17. A Wail for the Whales
‘‘Would we know it, the moment when it became too late; when the oceans ceased to be infinite?”
If this line doesn’t send chills down your spine and makes you contemplate upon the extent to which humans have destructed their environment, I don’t know what will! I recently read an article by Rebecca Giggs which forewarns us about the harm humans have caused in their endeavour to capitalize on the oceans. The article talks about how humans, since long, have exploited whales, directly and indirectly for selfish reasons. Traditionally, whales were poached for their flesh which was either consumed as food, or extracted for oil. During the World War, whaling had become a matter of military interest, which is why the International Whaling Commission was instituted. While Whales are not typically anthropomorphized, the current obsession of humans with sea life is leading to their extermination.
Earlier, various technologies were employed to trap and butcher the whale. Its flesh, also called blubber, was a food item approved by the Vatican for meatless Fridays. Apart from direct consumption, blubber was also a source of oil. A single mature right whale could yield seven thousand gallons of oil. Whale oil greased factory cogs, lit shop floors and streets, and when used as an insecticide, spurred industrial agriculture. With time, the scope in which whale oil could be used also expanded. It was now used to make explosive ammunition, trench-foot treatment, soap, margarine, lipstick, transmission fluid, and burn gel.
The dynamics of the Whaling Industry changed drastically after World War 2. To regulate the problem of whale hunting in international waters, the International Whaling Commission was set up in 1946. But the quotas that were initiated by the commission turned out to be counterproductive as whalers, who expected a price surge, started stockpiling. While some captured as many whales as they could and left them when fatter ones were found, the others hunted out of season and even illegally captured whale calves. ‘Unaffected and in cold blood,
everything is killed that comes before the gun”, this quote of a sailor from a whaling enterprise makes us understand the magnitude of whale killings during that period of time. This rampant practice of whale killings led to a “commercial extinction’ in the entire Southern Hemisphere region. While the American and European whaling operations shrank, U.S.S.R.’s whaling industry, which had begun in the nineteen-thirties, expanded during the Cold War. Meanwhile, Japan was suffering from a postwar food crisis, and thus Whale meat was served as a cheap source of protein to elementary- and middle-school children. Along with ICW, an independent committee of biologists also warned people about the distinct risk of complete extinction of whales in the Southern hemisphere. Anti-whaling advocates incorporated non-whaling countries into the ICW to strengthen the conversationist stance.
Gradually, whales started being perceived as symbols of a global inheritance. It is a difficult task to arouse empathy towards whales as they are not as typically ‘cute’ as other animals are perceived to be. Whales are too gigantic to fathom, according to human standards. Thus, they can be deemed as ‘magnificent’ but not ‘cute’. Whales have always had an enigma around them, which is why even ancient cartographers used drolleries — hybrid monsters, part whale, part sea serpent — to indicate the limits of their knowledge. Even today, we are unable to fathom the information about whales. Whales navigate, converse and commune at great distances. Whales are unique in themselves, and yet similar to mammals like us, which is why their aura intrigues us. Since ICW has granted special whale-hunting rights to indigenous communities, whale hunting has not entirely stopped. Still, whale hunting cannot be solely attributed to them as capitalist practices have made all of us complicit in this mass biocide, wittingly or unwillingly. Whales consume the tons of toxic plastic humans dispose off in the ocean waters. Food waste produced by the globalized supply chain leads to the melting of ice which indirectly affects the food consumption pattern of whales. The noise from industrial shipping has also reduced the vocalization abilities of whales. An instance of Whales being washed up on the Peloponnesian coast with ears bleeding from decompression injuries caused by anti-submarine- warfare training proves the adverse effects whales are facing because of various human endeavours. The tumultuous changes brought up by Climate change are also responsible for nudging large whale populations to sudden extinction. Various ecotourism obsessions with sealife also disrupt the ocean environment. Whale watching tours leave trails of diesel through their motorboats. People also interrupt the ocean environment in their quest to capture the perfect pictures of the animal to ornate on their social media walls. Thus, our performative love for animals is leading to their extermination.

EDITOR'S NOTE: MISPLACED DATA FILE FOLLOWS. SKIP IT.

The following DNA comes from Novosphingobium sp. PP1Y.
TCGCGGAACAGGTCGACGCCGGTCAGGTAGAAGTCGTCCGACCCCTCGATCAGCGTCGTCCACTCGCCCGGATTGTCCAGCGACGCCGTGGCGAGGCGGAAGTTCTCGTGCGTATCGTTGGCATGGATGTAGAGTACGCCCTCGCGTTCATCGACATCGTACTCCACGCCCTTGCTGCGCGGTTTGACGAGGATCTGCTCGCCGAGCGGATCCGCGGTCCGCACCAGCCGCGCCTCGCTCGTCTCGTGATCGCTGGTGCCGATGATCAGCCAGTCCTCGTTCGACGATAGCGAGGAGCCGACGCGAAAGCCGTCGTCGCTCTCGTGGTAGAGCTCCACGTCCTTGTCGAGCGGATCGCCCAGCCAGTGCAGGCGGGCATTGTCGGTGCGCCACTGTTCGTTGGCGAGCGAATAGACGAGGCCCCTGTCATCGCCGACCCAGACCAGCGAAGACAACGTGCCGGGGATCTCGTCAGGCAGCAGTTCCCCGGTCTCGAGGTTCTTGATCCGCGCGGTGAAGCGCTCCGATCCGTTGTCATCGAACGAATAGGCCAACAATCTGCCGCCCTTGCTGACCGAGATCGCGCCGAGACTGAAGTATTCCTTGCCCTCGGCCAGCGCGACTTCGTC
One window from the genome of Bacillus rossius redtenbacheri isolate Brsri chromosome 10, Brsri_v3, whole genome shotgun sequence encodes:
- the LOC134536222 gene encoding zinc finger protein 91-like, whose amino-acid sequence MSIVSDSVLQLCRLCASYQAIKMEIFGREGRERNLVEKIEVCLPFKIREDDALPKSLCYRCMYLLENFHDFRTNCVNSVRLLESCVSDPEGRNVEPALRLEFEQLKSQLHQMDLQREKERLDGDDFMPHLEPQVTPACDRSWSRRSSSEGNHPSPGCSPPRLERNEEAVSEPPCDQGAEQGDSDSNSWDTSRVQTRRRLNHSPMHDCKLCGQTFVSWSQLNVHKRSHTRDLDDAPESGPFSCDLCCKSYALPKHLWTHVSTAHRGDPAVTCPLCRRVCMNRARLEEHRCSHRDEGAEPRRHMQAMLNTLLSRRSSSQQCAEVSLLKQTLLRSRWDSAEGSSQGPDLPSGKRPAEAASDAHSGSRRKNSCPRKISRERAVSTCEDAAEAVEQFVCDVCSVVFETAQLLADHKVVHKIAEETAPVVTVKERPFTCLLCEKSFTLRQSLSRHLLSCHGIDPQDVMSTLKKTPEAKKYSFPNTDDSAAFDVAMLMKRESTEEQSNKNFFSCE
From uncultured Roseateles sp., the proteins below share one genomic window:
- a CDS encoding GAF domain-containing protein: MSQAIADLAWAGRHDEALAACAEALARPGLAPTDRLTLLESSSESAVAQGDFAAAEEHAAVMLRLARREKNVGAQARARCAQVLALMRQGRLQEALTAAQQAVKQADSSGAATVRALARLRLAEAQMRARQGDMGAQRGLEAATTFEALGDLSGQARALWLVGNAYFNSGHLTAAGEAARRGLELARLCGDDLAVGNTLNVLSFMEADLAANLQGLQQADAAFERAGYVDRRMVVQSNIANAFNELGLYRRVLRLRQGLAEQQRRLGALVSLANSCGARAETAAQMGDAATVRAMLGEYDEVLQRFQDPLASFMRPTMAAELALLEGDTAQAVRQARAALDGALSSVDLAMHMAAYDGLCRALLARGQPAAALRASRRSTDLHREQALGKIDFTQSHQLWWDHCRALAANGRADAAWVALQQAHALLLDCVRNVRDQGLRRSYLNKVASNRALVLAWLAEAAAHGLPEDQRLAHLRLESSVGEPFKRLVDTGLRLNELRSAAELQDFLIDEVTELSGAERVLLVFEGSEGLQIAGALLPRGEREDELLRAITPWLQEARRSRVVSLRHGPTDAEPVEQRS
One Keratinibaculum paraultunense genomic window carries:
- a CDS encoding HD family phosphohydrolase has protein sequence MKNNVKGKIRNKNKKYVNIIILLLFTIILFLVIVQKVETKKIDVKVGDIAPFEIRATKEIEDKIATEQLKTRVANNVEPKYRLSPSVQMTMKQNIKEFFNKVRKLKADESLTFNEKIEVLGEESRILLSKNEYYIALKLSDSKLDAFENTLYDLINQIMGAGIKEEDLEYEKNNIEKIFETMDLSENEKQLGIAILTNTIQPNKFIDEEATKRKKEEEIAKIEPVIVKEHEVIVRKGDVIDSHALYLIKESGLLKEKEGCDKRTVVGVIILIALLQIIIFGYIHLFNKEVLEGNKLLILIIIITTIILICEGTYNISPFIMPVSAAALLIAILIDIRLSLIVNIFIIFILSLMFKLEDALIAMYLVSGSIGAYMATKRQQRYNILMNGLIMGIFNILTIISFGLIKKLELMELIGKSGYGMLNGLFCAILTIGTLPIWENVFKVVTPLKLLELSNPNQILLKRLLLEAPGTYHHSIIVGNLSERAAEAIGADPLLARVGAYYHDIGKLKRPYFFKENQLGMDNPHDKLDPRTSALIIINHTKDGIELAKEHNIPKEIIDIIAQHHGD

Thus, whales have come a full journey, from being poached for human greeds to being exterminated for human obsessions. Whales have been exploited for long for their blubber. The institution of the International Whaling Commission leads to the regulation of whale hunting in international waters. While conservationists have been successful in arousing people’s sympathies towards the dire conditions of whales, whales still fall prey to our obsession with eco-tourism. I found this stance of the author to cite the example of a whale to draw the larger landscape of environmental degradation very fascinating.